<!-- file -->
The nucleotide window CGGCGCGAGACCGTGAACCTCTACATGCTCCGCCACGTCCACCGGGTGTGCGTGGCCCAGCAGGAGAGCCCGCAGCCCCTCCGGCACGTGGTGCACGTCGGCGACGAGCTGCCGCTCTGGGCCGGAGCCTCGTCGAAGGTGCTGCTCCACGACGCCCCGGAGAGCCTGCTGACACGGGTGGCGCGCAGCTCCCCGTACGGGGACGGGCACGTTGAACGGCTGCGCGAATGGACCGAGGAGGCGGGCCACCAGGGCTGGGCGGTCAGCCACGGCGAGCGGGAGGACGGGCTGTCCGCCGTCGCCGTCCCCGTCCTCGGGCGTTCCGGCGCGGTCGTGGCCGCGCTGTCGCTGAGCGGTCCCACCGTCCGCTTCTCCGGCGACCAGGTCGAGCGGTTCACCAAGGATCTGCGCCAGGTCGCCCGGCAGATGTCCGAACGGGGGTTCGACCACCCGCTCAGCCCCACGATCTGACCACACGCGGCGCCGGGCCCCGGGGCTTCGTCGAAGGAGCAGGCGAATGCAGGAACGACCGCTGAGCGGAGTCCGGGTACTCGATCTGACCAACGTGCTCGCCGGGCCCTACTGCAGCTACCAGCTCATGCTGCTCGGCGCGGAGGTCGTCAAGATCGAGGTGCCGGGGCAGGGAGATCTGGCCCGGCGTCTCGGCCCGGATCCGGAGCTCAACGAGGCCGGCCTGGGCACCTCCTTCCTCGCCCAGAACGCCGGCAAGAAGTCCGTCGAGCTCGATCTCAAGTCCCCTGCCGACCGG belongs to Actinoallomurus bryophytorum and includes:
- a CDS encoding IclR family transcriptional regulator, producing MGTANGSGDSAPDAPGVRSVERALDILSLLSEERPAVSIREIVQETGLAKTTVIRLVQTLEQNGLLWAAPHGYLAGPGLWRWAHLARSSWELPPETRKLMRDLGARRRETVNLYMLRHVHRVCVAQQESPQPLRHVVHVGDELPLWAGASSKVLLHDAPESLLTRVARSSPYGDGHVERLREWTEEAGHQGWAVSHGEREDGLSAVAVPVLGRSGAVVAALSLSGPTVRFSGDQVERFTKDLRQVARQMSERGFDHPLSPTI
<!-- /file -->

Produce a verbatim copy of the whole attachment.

The nucleotide window CGGCGCGAGACCGTGAACCTCTACATGCTCCGCCACGTCCACCGGGTGTGCGTGGCCCAGCAGGAGAGCCCGCAGCCCCTCCGGCACGTGGTGCACGTCGGCGACGAGCTGCCGCTCTGGGCCGGAGCCTCGTCGAAGGTGCTGCTCCACGACGCCCCGGAGAGCCTGCTGACACGGGTGGCGCGCAGCTCCCCGTACGGGGACGGGCACGTTGAACGGCTGCGCGAATGGACCGAGGAGGCGGGCCACCAGGGCTGGGCGGTCAGCCACGGCGAGCGGGAGGACGGGCTGTCCGCCGTCGCCGTCCCCGTCCTCGGGCGTTCCGGCGCGGTCGTGGCCGCGCTGTCGCTGAGCGGTCCCACCGTCCGCTTCTCCGGCGACCAGGTCGAGCGGTTCACCAAGGATCTGCGCCAGGTCGCCCGGCAGATGTCCGAACGGGGGTTCGACCACCCGCTCAGCCCCACGATCTGACCACACGCGGCGCCGGGCCCCGGGGCTTCGTCGAAGGAGCAGGCGAATGCAGGAACGACCGCTGAGCGGAGTCCGGGTACTCGATCTGACCAACGTGCTCGCCGGGCCCTACTGCAGCTACCAGCTCATGCTGCTCGGCGCGGAGGTCGTCAAGATCGAGGTGCCGGGGCAGGGAGATCTGGCCCGGCGTCTCGGCCCGGATCCGGAGCTCAACGAGGCCGGCCTGGGCACCTCCTTCCTCGCCCAGAACGCCGGCAAGAAGTCCGTCGAGCTCGATCTCAAGTCCCCTGCCGACCGG belongs to Actinoallomurus bryophytorum and includes:
- a CDS encoding IclR family transcriptional regulator, producing MGTANGSGDSAPDAPGVRSVERALDILSLLSEERPAVSIREIVQETGLAKTTVIRLVQTLEQNGLLWAAPHGYLAGPGLWRWAHLARSSWELPPETRKLMRDLGARRRETVNLYMLRHVHRVCVAQQESPQPLRHVVHVGDELPLWAGASSKVLLHDAPESLLTRVARSSPYGDGHVERLREWTEEAGHQGWAVSHGEREDGLSAVAVPVLGRSGAVVAALSLSGPTVRFSGDQVERFTKDLRQVARQMSERGFDHPLSPTI